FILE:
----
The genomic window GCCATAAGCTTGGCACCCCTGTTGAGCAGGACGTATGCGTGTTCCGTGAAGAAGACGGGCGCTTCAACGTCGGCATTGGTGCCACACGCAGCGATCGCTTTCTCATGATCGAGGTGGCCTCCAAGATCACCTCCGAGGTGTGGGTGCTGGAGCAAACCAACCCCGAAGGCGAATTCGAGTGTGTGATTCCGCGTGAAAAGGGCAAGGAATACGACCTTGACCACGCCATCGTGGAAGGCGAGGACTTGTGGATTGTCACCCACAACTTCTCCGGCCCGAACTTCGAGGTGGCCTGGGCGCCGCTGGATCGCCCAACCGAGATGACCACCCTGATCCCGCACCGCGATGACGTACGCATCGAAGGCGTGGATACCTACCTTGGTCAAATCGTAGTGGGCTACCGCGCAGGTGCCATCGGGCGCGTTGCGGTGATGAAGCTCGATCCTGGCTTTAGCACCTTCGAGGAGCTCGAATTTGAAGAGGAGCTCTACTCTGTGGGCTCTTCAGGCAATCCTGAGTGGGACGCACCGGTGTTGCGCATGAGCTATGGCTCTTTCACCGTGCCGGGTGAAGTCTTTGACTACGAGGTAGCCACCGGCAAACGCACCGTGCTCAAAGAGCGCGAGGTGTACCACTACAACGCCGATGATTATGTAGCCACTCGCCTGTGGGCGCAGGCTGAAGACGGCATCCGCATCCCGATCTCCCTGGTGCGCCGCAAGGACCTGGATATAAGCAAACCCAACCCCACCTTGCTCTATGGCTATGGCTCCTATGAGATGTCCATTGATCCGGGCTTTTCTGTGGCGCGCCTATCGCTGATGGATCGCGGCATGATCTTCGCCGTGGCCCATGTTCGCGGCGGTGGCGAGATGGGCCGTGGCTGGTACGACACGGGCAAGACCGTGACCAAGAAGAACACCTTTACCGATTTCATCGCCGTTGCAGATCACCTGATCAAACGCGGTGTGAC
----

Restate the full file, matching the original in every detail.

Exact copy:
The genomic window GCCATAAGCTTGGCACCCCTGTTGAGCAGGACGTATGCGTGTTCCGTGAAGAAGACGGGCGCTTCAACGTCGGCATTGGTGCCACACGCAGCGATCGCTTTCTCATGATCGAGGTGGCCTCCAAGATCACCTCCGAGGTGTGGGTGCTGGAGCAAACCAACCCCGAAGGCGAATTCGAGTGTGTGATTCCGCGTGAAAAGGGCAAGGAATACGACCTTGACCACGCCATCGTGGAAGGCGAGGACTTGTGGATTGTCACCCACAACTTCTCCGGCCCGAACTTCGAGGTGGCCTGGGCGCCGCTGGATCGCCCAACCGAGATGACCACCCTGATCCCGCACCGCGATGACGTACGCATCGAAGGCGTGGATACCTACCTTGGTCAAATCGTAGTGGGCTACCGCGCAGGTGCCATCGGGCGCGTTGCGGTGATGAAGCTCGATCCTGGCTTTAGCACCTTCGAGGAGCTCGAATTTGAAGAGGAGCTCTACTCTGTGGGCTCTTCAGGCAATCCTGAGTGGGACGCACCGGTGTTGCGCATGAGCTATGGCTCTTTCACCGTGCCGGGTGAAGTCTTTGACTACGAGGTAGCCACCGGCAAACGCACCGTGCTCAAAGAGCGCGAGGTGTACCACTACAACGCCGATGATTATGTAGCCACTCGCCTGTGGGCGCAGGCTGAAGACGGCATCCGCATCCCGATCTCCCTGGTGCGCCGCAAGGACCTGGATATAAGCAAACCCAACCCCACCTTGCTCTATGGCTATGGCTCCTATGAGATGTCCATTGATCCGGGCTTTTCTGTGGCGCGCCTATCGCTGATGGATCGCGGCATGATCTTCGCCGTGGCCCATGTTCGCGGCGGTGGCGAGATGGGCCGTGGCTGGTACGACACGGGCAAGACCGTGACCAAGAAGAACACCTTTACCGATTTCATCGCCGTTGCAGATCACCTGATCAAACGCGGTGTGAC